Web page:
Algeria: Amazigh language teaching lacks standardisation, qualified teachers

Harold F. Schiffman haroldfs at
Tue Dec 12 21:21:50 UTC 2006

Forwarded from edling-list


Amazigh language teaching in Algeria lacks standardisation, qualified

The Amazigh language is officially taught in Algeria and Morocco. However,
difficulties remain -- such as the lack of a standard language and a
shortage of Amazigh teachers. By Lyes Aflou for Magharebia in Algiers --

Linguists and academics from Algeria, France and Morocco scrutinised the
teaching of the Amazigh language at an international colloquium held last
week in Algiers. Discussions focused on standardising the language and the
shortage of teachers. Meryem Demnati, head of teaching at the Royal
Institute of the Amazigh Culture in Morocco (IRCAM), spoke about Moroccos
experiences of teaching Amazigh. He said the endeavour has been made
difficult by the large number of dialects -- including Tarifit, spoken in
the Moroccan countryside;  Tamazight, spoken in the Middle Atlas; and
Tachelhit, in the High Atlas. The number of regional Amazigh varieties has
led IRCAM to "try to standardise it, to make it easier to learn and give
it a national character," Demnati said. A similar situation is occurring
in Algeria, where the National Teaching and Linguistic Centre for
Tamazight Education (CNPLET) is attempting to deal with the numerous
regional dialects, which include Kabyle, Chaoui, Mzab and Chleuh.

The teaching of Amazigh has been beset by problems ever since it began
being taught in Algeria in 1995. One obstacle is the optional nature of
the subject, while another has been the shortage of qualified language
teachers. This has led to a rise in the number of Algerian wilayas where
it is not taught at all, from six in 1995 to 11 at present. "What we need
most of all is to give this language an academy, a body which will take
ultimate responsibility for teaching one which will recruit
doctorate-level researchers to put forward standards for the teaching of
spelling and grammar to take us beyond the stage of a spoken language,"
according to CNPLET Director Abderrazak Dourari. "The centre is intended
as a forum for calm, perhaps even passionate debates by specialists, but
the final decision, especially regarding the choice of a writing system,
does not lie within its remit."

The majority of researchers and teachers favour the Latin alphabet, but
Arabic is more commonly used in Algeria. "In Batna, after the language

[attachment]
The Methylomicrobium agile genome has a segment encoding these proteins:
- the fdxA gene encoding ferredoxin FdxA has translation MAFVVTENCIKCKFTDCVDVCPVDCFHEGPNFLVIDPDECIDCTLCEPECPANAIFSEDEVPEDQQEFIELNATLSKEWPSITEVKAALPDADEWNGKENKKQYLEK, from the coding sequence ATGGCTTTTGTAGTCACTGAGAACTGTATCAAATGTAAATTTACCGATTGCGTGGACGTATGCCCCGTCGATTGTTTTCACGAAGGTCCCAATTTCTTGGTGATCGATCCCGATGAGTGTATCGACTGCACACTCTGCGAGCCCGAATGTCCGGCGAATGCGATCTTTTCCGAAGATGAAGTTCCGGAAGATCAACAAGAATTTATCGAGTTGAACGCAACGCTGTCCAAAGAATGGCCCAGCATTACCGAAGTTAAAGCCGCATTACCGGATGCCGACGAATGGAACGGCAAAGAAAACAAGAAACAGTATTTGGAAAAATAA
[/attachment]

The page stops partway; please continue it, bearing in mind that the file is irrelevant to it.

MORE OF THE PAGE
stopped being taught, 4,267 pupils reverted to using Arabic script since
2005," said Chrifa Bilek, assistant manager for teaching and training at
the Haut Commissariat lAmazighit (HCA) an advisory body established in
1995. "Were not against the use of Arabic script, but the fact is that the
whole process of forming a written basis for the language carried out over
almost the last 150 years has used the Latin alphabet. It would be a waste
of time to begin all over again in Arabic The choice of alphabet is not a
matter of ideology. Turkish is written in the Latin alphabet, but that
hasnt changed the Muslim identity of Turkey in the slightest," Bilek said.

The lack of a decision has meant that the language is variously being
taught in Latin, Arabic or Tifinagh (the original Berber alphabet)
throughout Algeria. In Morocco, Tifinagh is used in the education system.
Another boost for the Amazigh language in Morocco has been that it is a
compulsory subject. Algeria is looking to follow Moroccos lead. Minister
of National Education Boubekeur Benbouzid stressed his countrys
willingness to help promote Amazigh, which it has recognised as a national
language, and announced that it will be introduced in the Brevet de
lenseignement Moyen (BEM) exams in June 2007 and baccalaureate exams in

Benbouzid conceded, however, that "there are real problems because of the
large number of dialects and the shortage of teachers able to teach in the
language of Massinissa, which has already been introduced from the fourth
year of primary schooling upwards."


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